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5 Ways To Enhance Your Dining Business's Kitchen Preparation

The kitchen is the heart of your restaurant. Yes, you need skilled waitstaff. However, the best waiter in the world can't make an unpleasant or inconsistent meal enjoyable. Your focus on employee training, food supply, and food preparation will add value to your bottom line.

Focus On Inventory

If your goal is to provide travelers and locals with the best breakfast in your state, you need the best eggs. No matter the focus of your restaurant, it is critical that you focus on inventory.

Give this job to one trusted employee. Allow them options to build a logical inventorying process, such as

  • order review
  • the ability to change or increase the number of deliveries you get per week
  • food waste tracking

As your inventory management process becomes smoother, you will probably notice a drop in food waste from spoilage. Clients will consistently return for their favorite pancakes, biscuits or egg scrambles.

Upgrade Your Machinery

Perhaps your restaurant serves a wide variety of soups and salads for lunch each day and you want to add popovers or another homemade quick bread to your offerings. Consider investing in a quality custom mixer that will create consistent batches of this product.

According to, a manufacturer of food processing equipment, “Whether you’re modernizing or expanding, we design and build liquid processing systems that increase volume while reducing material waste and overall maintenance and production cost.

By contacting a custom metals fabricator and equipment manufacturer, you can have a custom system built for your business, allowing you to do more with less space. Especially if you’re operating multiple franchise locations, you’ll want some of this customized equipment to help you prep food items for all your local franchised locations.

Streamline Your Training

Make sure that every employee is trained on the basic kitchen stations before they start to handle food. Waiters and waitresses may be able to step in and support the salad chef, but not if they don't know where the meat thawing rack is and how to avoid it.

There can be no risk of cross-contamination in the food prep space. As possible, it may be wise to invite new waitstaff in to train in different stations in the kitchen on busy nights. If your experienced waiters are busy on the floor, a new waiter learning the routing process in the kitchen can provide support should anyone become overwhelmed.

Make sure that your training process is communicated to your scheduler. If an employee hasn't been trained in the "go vs. no-go" spaces in the kitchen while they work final prep, they should not be scheduled for such work. It only takes one case of food poisoning to give your restaurant a black eye.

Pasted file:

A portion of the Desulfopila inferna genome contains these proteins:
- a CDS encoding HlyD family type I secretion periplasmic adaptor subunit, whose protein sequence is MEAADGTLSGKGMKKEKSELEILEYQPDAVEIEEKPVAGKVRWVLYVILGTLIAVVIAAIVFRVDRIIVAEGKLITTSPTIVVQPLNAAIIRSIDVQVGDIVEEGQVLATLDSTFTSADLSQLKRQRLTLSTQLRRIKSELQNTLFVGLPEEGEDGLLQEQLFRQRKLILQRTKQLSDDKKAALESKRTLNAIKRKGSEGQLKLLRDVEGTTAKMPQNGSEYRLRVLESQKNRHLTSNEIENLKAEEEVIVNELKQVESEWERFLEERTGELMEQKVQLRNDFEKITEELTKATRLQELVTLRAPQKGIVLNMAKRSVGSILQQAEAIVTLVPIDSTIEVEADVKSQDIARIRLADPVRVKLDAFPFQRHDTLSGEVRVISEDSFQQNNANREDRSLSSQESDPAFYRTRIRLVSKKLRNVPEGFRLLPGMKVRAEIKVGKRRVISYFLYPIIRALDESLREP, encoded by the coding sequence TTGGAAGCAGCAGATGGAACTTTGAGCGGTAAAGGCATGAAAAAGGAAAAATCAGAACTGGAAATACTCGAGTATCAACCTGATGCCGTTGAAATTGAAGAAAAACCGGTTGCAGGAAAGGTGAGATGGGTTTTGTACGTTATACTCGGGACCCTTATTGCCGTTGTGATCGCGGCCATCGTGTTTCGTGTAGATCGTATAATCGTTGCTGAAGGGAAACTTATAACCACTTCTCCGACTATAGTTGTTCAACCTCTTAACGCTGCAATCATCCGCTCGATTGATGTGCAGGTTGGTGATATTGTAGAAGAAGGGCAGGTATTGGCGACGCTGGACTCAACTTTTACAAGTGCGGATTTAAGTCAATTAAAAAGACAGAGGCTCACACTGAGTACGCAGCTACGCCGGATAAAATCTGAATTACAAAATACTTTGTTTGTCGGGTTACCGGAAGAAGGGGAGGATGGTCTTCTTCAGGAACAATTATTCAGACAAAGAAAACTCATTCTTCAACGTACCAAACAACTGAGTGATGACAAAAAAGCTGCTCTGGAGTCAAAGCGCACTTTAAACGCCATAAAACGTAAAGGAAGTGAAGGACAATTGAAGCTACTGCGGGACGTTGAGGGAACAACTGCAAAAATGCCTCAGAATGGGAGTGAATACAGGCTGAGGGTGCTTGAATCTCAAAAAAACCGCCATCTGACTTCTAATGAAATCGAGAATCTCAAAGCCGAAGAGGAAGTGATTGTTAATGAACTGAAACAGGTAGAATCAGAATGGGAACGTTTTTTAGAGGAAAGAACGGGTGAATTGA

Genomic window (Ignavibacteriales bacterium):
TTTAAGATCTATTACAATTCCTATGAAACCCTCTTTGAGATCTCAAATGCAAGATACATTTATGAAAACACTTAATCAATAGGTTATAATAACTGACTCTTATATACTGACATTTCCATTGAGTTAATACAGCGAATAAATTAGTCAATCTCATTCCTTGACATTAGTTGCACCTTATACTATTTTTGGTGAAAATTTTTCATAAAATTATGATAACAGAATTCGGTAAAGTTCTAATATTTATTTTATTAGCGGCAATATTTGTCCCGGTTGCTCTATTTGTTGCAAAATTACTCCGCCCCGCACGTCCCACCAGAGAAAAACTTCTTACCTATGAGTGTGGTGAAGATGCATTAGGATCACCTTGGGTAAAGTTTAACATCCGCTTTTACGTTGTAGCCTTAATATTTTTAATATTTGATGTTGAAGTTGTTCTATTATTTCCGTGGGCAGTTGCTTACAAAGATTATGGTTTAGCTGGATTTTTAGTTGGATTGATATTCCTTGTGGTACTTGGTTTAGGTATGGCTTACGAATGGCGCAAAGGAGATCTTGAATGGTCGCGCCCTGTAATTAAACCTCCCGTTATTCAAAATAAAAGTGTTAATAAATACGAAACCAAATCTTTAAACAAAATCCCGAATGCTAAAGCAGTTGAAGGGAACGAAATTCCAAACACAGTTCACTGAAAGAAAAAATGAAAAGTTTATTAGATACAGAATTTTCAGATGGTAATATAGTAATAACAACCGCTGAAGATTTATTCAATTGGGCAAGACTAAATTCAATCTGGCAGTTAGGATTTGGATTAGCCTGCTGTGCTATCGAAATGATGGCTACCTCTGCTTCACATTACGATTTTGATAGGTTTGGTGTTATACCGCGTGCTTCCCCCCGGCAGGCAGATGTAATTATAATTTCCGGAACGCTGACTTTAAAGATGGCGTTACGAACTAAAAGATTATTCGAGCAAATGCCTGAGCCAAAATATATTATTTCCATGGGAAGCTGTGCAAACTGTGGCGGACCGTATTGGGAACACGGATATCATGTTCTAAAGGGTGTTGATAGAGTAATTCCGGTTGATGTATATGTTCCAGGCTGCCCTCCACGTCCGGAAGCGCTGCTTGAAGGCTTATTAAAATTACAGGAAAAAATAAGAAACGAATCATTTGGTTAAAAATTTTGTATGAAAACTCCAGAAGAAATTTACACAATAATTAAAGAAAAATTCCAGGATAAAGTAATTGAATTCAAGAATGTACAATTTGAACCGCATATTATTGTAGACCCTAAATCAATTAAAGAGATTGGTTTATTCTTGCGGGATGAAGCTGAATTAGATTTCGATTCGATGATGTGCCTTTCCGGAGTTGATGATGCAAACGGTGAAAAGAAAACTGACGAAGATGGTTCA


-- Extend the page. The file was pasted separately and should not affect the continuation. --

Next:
Make A Maintenance Schedule

In addition to creating an efficient inventory process, make sure that kitchen tools undergo regular maintenance. This can be anything from tightening up tongs to sharpening knives. Of course, your chefs may prefer to handle some of their own tool maintenance.

If so, provide them with the time necessary to do such work. Restaurant managers should also be open to getting feedback on factors such as

  • prep placement and comfort: Is the working height for the salad station appropriate and can everything easily be reached?
  • employee safety: Does the floor near the dishwasher have the right mats to avoid slipping?
  • food security: Does the meat thawing table have a drain tray, and who is supposed to empty it?

Fixing such issues may be as simple as a new dishwasher mat or a cleanup assignment at the end of the night. Being open to employee comments can save a dangerous situation for employees and clients.

Review Your Menu

Do you have items on your menu that require you to stock a product that constantly ends up on the food waste list? Take the item off the menu and offer it as a special once a month so you don't have to keep it on the shelves each day.

If your restaurant used to bring in scallops but struggled to sell them, take them away. Regular customers may notice that they're gone and ask about them. Let waitstaff know when scallops will be on the special, so returning clients can treat themselves.

There are many aspects of the restaurant business that need to stay quite flexible. However, factors that impact safety need to stay pretty rigid. Invest in custom tools that allow you to create a consistent product, especially if it's something you offer often.


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